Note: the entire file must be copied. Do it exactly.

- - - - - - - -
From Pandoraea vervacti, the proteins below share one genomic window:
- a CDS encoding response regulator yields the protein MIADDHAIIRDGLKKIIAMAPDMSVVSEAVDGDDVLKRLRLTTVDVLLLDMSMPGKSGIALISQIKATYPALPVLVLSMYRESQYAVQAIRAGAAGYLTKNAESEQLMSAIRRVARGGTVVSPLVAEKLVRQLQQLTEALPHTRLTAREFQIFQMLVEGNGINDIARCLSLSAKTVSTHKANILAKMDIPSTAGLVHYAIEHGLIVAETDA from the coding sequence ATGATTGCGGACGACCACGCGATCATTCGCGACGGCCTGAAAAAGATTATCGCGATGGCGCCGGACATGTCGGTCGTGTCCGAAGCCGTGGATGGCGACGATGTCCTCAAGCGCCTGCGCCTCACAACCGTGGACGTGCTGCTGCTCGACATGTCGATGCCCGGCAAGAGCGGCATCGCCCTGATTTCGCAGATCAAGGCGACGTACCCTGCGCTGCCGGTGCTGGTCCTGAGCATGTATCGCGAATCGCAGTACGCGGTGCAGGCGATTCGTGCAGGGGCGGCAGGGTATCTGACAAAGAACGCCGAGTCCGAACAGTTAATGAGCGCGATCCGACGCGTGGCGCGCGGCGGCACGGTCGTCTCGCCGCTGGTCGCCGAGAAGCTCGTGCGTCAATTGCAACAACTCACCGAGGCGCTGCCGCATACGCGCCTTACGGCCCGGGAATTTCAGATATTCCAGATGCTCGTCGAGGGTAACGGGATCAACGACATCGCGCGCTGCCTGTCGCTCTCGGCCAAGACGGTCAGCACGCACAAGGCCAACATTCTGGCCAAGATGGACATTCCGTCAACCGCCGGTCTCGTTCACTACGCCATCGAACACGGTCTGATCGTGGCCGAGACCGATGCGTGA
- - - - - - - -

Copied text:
From Pandoraea vervacti, the proteins below share one genomic window:
- a CDS encoding response regulator yields the protein MIADDHAIIRDGLKKIIAMAPDMSVVSEAVDGDDVLKRLRLTTVDVLLLDMSMPGKSGIALISQIKATYPALPVLVLSMYRESQYAVQAIRAGAAGYLTKNAESEQLMSAIRRVARGGTVVSPLVAEKLVRQLQQLTEALPHTRLTAREFQIFQMLVEGNGINDIARCLSLSAKTVSTHKANILAKMDIPSTAGLVHYAIEHGLIVAETDA from the coding sequence ATGATTGCGGACGACCACGCGATCATTCGCGACGGCCTGAAAAAGATTATCGCGATGGCGCCGGACATGTCGGTCGTGTCCGAAGCCGTGGATGGCGACGATGTCCTCAAGCGCCTGCGCCTCACAACCGTGGACGTGCTGCTGCTCGACATGTCGATGCCCGGCAAGAGCGGCATCGCCCTGATTTCGCAGATCAAGGCGACGTACCCTGCGCTGCCGGTGCTGGTCCTGAGCATGTATCGCGAATCGCAGTACGCGGTGCAGGCGATTCGTGCAGGGGCGGCAGGGTATCTGACAAAGAACGCCGAGTCCGAACAGTTAATGAGCGCGATCCGACGCGTGGCGCGCGGCGGCACGGTCGTCTCGCCGCTGGTCGCCGAGAAGCTCGTGCGTCAATTGCAACAACTCACCGAGGCGCTGCCGCATACGCGCCTTACGGCCCGGGAATTTCAGATATTCCAGATGCTCGTCGAGGGTAACGGGATCAACGACATCGCGCGCTGCCTGTCGCTCTCGGCCAAGACGGTCAGCACGCACAAGGCCAACATTCTGGCCAAGATGGACATTCCGTCAACCGCCGGTCTCGTTCACTACGCCATCGAACACGGTCTGATCGTGGCCGAGACCGATGCGTGA